It was made absolutely clear that acquisitions were management-led, that advisers and lawyers were there to serve management and thus managers had to know enough not be mystified by them.

What follows is a short summation of the acquisitions process and a flavour of the content of the Manual.

Ground Rules.

Acquisitions Manual.

RANA had a comprehensive manual to guide managers and senior staff through the process of making an acquisition. This manual described the guiding principles outlined above.

The Content of the Manual was as follows:

  1. General considerations.

    A flavour of these is drawn from the manual:

    • First and foremost, we are 'strategic buyers' of companies. Our advantage is that the business is worth more in our hands than the sellers. For a tuck-in acquisition to be worth more under our ownership, we must do something to the acquired business, i.e consolidate it properly, eliminate redundancies and overlaps, evaluate and change pricing, reduce capital intensity. This improvement in value is our accomplishment not to be given away in sales price to the seller. One and one must equal more than two. The performance improvements we can make to the acquired business in Net Present Value terms are again ours.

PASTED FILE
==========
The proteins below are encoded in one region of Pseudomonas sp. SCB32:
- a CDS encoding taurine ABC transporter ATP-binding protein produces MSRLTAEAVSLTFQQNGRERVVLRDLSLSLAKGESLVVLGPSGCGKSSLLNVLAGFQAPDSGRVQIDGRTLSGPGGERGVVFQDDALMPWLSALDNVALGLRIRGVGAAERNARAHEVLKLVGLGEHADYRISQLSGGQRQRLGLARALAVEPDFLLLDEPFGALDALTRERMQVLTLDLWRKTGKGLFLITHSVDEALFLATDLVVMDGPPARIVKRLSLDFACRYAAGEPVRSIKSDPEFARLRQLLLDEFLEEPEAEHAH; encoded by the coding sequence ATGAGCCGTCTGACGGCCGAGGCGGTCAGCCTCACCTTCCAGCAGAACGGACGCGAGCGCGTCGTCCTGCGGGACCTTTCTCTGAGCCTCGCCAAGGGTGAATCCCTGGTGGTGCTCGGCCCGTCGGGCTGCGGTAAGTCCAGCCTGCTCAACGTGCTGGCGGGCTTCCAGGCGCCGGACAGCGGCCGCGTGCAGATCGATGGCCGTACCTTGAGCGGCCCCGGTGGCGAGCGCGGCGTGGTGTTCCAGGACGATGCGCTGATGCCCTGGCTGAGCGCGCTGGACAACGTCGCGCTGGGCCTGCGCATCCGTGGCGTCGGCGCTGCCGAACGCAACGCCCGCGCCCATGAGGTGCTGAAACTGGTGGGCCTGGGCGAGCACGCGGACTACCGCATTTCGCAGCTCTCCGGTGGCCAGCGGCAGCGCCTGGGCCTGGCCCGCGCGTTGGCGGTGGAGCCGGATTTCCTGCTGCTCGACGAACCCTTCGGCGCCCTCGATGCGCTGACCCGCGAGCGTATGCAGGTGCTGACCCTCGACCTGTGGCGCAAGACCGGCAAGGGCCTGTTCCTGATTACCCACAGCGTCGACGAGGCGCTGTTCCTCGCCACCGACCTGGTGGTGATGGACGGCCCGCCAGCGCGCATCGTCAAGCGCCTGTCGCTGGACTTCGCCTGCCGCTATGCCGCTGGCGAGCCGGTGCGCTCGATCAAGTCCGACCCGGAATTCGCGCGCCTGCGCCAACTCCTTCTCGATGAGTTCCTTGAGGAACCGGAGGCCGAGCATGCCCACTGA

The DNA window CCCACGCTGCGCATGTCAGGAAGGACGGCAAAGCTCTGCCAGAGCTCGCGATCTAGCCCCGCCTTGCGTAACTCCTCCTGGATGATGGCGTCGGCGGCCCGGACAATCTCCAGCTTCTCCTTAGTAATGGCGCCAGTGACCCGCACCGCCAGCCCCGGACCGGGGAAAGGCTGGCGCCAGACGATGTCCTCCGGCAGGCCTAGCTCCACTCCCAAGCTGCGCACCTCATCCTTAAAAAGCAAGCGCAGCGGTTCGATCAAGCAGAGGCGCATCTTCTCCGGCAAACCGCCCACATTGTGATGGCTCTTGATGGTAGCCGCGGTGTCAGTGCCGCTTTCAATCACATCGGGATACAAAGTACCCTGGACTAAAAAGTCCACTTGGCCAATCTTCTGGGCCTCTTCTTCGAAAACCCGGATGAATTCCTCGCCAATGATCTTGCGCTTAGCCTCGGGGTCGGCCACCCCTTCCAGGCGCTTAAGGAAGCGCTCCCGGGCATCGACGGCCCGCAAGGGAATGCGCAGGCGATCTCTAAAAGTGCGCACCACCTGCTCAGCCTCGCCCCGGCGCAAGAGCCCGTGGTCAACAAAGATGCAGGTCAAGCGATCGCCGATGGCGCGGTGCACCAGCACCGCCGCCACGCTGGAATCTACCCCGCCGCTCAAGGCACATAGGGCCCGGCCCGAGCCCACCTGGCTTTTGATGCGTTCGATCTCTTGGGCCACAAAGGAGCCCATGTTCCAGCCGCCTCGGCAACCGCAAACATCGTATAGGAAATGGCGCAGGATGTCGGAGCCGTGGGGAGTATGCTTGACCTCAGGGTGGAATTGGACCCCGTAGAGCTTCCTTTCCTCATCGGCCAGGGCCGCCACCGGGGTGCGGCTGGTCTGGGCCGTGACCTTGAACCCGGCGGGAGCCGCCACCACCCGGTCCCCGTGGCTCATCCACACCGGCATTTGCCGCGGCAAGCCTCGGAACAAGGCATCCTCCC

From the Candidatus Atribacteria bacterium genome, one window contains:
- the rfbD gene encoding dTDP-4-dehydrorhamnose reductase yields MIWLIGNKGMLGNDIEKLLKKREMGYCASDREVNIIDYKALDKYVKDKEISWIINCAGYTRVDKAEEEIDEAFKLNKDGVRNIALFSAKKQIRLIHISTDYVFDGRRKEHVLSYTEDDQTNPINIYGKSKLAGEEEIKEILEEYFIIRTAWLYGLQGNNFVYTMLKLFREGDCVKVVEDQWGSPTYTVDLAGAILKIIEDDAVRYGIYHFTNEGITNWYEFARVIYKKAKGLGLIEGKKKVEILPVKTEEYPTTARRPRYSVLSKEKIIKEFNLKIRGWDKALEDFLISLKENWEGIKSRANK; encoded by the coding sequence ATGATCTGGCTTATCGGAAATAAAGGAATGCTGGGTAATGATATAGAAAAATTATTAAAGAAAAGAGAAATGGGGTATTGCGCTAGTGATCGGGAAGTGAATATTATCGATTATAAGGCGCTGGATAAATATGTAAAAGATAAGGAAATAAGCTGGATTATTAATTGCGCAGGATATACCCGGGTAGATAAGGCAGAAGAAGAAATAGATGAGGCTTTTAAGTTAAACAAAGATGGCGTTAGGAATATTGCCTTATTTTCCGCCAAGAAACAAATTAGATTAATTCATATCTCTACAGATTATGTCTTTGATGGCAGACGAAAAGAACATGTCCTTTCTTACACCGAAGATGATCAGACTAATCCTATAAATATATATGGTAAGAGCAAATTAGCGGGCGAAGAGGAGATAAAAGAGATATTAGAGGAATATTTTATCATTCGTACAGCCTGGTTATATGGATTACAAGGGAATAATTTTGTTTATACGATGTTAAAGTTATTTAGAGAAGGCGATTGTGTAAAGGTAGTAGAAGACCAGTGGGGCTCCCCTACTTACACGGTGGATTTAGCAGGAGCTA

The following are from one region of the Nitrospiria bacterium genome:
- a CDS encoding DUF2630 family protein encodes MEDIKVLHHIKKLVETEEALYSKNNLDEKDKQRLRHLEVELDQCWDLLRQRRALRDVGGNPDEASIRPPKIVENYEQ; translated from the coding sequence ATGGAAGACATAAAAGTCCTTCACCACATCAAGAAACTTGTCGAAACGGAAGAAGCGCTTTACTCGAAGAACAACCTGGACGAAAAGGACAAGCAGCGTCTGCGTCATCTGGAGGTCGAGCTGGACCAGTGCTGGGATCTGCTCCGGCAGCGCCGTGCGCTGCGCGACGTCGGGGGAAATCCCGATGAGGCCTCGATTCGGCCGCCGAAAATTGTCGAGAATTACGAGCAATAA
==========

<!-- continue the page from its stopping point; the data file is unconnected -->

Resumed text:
• If negotiations become stalled, do not leave it to attorneys or other advisors to unravel the problems. One of the best ways for stalled negotiations is to set up an intense meeting with the decision-makers from each side present, along with their advisers...
    • Financial considerations: